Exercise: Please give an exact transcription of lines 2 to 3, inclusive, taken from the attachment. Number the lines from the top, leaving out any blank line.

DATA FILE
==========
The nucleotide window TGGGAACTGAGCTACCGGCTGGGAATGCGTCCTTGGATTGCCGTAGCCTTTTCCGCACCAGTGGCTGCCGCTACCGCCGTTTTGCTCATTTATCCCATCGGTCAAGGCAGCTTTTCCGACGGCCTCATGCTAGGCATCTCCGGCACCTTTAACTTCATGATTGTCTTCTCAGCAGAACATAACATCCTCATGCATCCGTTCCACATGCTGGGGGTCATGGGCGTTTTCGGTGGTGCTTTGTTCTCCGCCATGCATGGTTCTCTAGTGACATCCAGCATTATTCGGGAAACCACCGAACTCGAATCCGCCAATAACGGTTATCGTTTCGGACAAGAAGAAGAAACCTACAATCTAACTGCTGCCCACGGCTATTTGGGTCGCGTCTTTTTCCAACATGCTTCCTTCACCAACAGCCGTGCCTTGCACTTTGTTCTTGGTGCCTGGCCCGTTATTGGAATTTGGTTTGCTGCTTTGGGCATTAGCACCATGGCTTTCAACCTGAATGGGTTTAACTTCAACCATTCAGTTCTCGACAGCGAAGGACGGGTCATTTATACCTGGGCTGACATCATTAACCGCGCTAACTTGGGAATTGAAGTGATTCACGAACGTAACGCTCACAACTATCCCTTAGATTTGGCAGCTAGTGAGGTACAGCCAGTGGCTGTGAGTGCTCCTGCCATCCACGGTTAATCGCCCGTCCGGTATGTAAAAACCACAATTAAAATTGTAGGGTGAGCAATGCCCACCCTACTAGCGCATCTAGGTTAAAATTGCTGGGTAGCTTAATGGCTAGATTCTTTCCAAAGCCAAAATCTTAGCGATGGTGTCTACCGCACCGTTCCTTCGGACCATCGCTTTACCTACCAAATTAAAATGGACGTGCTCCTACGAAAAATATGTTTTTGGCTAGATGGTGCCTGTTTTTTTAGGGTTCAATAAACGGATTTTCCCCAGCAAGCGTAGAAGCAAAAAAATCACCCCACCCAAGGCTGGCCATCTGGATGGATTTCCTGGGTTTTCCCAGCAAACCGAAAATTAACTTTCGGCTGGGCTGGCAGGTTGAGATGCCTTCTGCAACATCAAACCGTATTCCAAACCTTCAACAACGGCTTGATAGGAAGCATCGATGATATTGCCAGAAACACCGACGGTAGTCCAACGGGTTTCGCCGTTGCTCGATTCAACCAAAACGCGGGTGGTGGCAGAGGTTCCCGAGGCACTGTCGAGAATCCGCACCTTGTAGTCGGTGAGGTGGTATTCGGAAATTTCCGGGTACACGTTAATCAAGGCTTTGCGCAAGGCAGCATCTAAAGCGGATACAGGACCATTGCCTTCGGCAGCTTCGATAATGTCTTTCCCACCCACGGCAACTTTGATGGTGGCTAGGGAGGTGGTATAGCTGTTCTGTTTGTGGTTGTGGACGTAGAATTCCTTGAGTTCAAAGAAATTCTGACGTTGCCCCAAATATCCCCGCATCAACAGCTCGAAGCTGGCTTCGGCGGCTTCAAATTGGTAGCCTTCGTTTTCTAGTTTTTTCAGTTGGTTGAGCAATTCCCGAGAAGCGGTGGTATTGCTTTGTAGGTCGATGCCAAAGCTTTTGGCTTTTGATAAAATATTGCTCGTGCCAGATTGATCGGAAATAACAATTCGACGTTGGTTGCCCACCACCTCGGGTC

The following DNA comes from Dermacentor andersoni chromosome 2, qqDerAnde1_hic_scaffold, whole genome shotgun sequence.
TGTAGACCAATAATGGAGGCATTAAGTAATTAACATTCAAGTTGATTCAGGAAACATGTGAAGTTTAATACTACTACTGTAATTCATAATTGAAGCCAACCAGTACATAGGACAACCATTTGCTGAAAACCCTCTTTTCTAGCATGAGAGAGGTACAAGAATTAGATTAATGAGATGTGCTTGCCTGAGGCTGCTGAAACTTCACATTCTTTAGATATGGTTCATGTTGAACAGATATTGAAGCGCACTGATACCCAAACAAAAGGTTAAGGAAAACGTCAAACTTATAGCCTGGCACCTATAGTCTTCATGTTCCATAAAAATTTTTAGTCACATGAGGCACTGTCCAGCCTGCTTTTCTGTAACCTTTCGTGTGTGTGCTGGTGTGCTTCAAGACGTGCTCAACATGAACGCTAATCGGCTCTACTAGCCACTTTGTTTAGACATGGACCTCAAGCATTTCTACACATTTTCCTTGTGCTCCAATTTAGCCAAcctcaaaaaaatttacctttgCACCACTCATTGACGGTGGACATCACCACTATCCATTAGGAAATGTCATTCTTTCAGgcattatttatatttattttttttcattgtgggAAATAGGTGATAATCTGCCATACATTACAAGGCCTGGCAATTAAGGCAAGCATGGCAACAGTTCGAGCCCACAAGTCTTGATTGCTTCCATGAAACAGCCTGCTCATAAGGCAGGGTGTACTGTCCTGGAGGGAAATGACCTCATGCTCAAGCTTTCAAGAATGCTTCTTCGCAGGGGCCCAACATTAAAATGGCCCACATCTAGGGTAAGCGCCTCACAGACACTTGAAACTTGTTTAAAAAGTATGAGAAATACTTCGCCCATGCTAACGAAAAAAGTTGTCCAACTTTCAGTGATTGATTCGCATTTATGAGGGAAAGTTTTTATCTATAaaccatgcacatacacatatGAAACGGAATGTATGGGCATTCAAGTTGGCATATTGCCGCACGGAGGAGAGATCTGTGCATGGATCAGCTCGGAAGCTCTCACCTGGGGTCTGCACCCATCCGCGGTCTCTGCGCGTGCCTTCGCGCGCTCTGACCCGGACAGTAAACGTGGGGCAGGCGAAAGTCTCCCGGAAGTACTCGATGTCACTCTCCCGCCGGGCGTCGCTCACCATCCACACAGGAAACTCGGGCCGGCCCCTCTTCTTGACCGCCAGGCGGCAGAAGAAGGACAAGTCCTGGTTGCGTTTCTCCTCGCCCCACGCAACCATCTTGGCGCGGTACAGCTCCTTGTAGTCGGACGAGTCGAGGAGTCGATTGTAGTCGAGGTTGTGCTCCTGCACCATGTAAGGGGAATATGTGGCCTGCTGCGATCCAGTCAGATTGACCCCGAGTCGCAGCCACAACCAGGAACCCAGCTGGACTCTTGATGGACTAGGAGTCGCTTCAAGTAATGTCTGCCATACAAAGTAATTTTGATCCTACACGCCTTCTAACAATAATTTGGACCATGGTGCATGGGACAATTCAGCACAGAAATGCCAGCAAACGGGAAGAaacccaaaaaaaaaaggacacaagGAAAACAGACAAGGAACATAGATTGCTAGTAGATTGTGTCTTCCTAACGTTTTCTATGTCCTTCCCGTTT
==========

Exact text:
The following DNA comes from Dermacentor andersoni chromosome 2, qqDerAnde1_hic_scaffold, whole genome shotgun sequence.
TGTAGACCAATAATGGAGGCATTAAGTAATTAACATTCAAGTTGATTCAGGAAACATGTGAAGTTTAATACTACTACTGTAATTCATAATTGAAGCCAACCAGTACATAGGACAACCATTTGCTGAAAACCCTCTTTTCTAGCATGAGAGAGGTACAAGAATTAGATTAATGAGATGTGCTTGCCTGAGGCTGCTGAAACTTCACATTCTTTAGATATGGTTCATGTTGAACAGATATTGAAGCGCACTGATACCCAAACAAAAGGTTAAGGAAAACGTCAAACTTATAGCCTGGCACCTATAGTCTTCATGTTCCATAAAAATTTTTAGTCACATGAGGCACTGTCCAGCCTGCTTTTCTGTAACCTTTCGTGTGTGTGCTGGTGTGCTTCAAGACGTGCTCAACATGAACGCTAATCGGCTCTACTAGCCACTTTGTTTAGACATGGACCTCAAGCATTTCTACACATTTTCCTTGTGCTCCAATTTAGCCAAcctcaaaaaaatttacctttgCACCACTCATTGACGGTGGACATCACCACTATCCATTAGGAAATGTCATTCTTTCAGgcattatttatatttattttttttcattgtgggAAATAGGTGATAATCTGCCATACATTACAAGGCCTGGCAATTAAGGCAAGCATGGCAACAGTTCGAGCCCACAAGTCTTGATTGCTTCCATGAAACAGCCTGCTCATAAGGCAGGGTGTACTGTCCTGGAGGGAAATGACCTCATGCTCAAGCTTTCAAGAATGCTTCTTCGCAGGGGCCCAACATTAAAATGGCCCACATCTAGGGTAAGCGCCTCACAGACACTTGAAACTTGTTTAAAAAGTATGAGAAATACTTCGCCCATGCTAACGAAAAAAGTTGTCCAACTTTCAGTGATTGATTCGCATTTATGAGGGAAAGTTTTTATCTATAaaccatgcacatacacatatGAAACGGAATGTATGGGCATTCAAGTTGGCATATTGCCGCACGGAGGAGAGATCTGTGCATGGATCAGCTCGGAAGCTCTCACCTGGGGTCTGCACCCATCCGCGGTCTCTGCGCGTGCCTTCGCGCGCTCTGACCCGGACAGTAAACGTGGGGCAGGCGAAAGTCTCCCGGAAGTACTCGATGTCACTCTCCCGCCGGGCGTCGCTCACCATCCACACAGGAAACTCGGGCCGGCCCCTCTTCTTGACCGCCAGGCGGCAGAAGAAGGACAAGTCCTGGTTGCGTTTCTCCTCGCCCCACGCAACCATCTTGGCGCGGTACAGCTCCTTGTAGTCGGACGAGTCGAGGAGTCGATTGTAGTCGAGGTTGTGCTCCTGCACCATGTAAGGGGAATATGTGGCCTGCTGCGATCCAGTCAGATTGACCCCGAGTCGCAGCCACAACCAGGAACCCAGCTGGACTCTTGATGGACTAGGAGTCGCTTCAAGTAATGTCTGCCATACAAAGTAATTTTGATCCTACACGCCTTCTAACAATAATTTGGACCATGGTGCATGGGACAATTCAGCACAGAAATGCCAGCAAACGGGAAGAaacccaaaaaaaaaaggacacaagGAAAACAGACAAGGAACATAGATTGCTAGTAGATTGTGTCTTCCTAACGTTTTCTATGTCCTTCCCGTTT